A living trust is a very useful estate planning tool that can be a great alternative to a last will.
Why would you look for alternative?
People that think that a will is the best choice because the heirs receive inheritances quickly with no hassles are sorely mistaken. If you use a will to state your final wishes, you would name an executor (also known as a “personal representative” in South Carolina) to act as the administrator. This person would not be able to act in a vacuum.
Under the laws of the state of South Carolina, the will would be admitted to probate. The executor would handle the tasks that must be completed to administer the estate, and the court would supervise.
No inheritances are distributed while the estate is being probated, and it will typically take a minimum of eight months to a year in most jurisdictions, with complicated or contested estates taking much longer. There are expenses that accumulate during probate that reduce the value of the estate, and probate records are available to the general public.
If you use a living trust instead, these drawbacks are avoided. The trustee that you name in the document would be allowed to distribute assets to the beneficiaries outside of probate.
This is one of the benefits, but there are a number of others that we will look at it in another blog post.
Shared Living Trusts for Married Couples
If you are married, a shared living trust can be a great choice if you and your spouse are on the same page. This type of trust would be appropriate if there is a good bit of jointly owned property and both partners want to leave their interest in the shared property to one another.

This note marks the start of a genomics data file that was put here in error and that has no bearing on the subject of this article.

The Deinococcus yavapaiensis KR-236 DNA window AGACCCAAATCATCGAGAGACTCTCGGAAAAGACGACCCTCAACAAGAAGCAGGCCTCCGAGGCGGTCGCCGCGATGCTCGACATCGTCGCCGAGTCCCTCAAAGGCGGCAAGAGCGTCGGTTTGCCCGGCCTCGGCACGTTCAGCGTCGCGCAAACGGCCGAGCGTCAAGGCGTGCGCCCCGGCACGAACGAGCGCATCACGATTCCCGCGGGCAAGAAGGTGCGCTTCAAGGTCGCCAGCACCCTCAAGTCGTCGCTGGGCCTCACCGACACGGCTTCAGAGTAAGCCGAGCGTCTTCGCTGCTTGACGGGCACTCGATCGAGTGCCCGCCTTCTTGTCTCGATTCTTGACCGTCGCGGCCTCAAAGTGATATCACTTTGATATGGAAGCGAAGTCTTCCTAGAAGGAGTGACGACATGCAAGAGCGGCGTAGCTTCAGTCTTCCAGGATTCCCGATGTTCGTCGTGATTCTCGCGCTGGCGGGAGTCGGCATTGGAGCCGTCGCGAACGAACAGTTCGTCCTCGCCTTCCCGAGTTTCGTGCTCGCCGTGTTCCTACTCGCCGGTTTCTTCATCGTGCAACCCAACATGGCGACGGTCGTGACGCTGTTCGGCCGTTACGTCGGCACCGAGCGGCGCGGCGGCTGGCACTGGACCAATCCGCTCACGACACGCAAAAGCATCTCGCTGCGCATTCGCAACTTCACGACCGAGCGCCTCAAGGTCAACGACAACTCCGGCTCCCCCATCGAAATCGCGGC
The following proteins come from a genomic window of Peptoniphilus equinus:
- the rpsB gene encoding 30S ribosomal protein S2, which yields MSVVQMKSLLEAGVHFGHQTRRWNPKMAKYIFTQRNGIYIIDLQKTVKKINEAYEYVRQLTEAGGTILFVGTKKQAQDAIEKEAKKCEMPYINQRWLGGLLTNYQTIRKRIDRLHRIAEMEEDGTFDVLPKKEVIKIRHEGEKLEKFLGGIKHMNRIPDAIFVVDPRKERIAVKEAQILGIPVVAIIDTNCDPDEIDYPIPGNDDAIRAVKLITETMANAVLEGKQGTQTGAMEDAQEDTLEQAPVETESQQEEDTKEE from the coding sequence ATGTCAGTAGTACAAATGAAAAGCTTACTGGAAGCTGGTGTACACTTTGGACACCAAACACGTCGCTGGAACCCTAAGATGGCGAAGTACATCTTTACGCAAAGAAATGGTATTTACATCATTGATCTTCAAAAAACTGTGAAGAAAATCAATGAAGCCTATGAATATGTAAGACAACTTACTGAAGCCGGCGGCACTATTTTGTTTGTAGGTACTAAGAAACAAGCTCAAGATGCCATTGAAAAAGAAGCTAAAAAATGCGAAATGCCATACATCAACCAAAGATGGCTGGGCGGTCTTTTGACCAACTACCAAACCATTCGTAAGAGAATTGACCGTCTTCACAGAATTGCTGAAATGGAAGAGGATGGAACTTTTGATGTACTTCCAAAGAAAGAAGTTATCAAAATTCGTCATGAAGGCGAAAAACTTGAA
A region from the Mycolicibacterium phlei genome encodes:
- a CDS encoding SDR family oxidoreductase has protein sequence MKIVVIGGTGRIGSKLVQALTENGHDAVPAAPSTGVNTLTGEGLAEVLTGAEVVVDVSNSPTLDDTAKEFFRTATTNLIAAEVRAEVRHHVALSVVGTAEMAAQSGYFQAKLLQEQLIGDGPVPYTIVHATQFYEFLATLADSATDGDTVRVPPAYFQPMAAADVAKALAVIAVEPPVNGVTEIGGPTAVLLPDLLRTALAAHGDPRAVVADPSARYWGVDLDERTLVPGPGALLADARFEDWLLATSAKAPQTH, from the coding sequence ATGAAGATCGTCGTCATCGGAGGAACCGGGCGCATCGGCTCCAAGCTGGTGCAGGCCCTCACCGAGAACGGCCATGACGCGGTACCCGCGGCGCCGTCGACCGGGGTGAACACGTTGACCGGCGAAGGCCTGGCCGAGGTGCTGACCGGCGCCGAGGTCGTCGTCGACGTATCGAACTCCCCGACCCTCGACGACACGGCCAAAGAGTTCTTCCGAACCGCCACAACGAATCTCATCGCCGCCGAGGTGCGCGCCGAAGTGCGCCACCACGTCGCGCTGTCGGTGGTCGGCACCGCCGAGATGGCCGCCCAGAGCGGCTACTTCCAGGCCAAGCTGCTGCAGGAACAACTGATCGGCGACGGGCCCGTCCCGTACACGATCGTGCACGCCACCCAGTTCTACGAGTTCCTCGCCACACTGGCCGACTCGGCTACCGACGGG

There is no loss of control when you establish a living trust, because you and your spouse would be co-trustees while you are alive. Nothing would change with regard to your ability to access and control all property that you signed over to the trust.
A scenario where the surviving spouse inherits everything that is in the trust, including separate property, is the simplest and most straightforward way to proceed. However, separate property can be conveyed into this type of trust, and there could be different beneficiaries.
After the death of one spouse, there can be just one trustee, and the survivor would have the ability to keep the trust intact for the benefit of the children or any other beneficiaries. It would simply be a living trust with a single trustee that has total control of the resources.
It should be noted that married couples can create two different separate revocable living trusts. This would be the better choice if there is no community property, separate beneficiaries, and the people involved of agree to keep their financial affairs separate from one another.
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You can visit our worksheet access page to get your copy right now.
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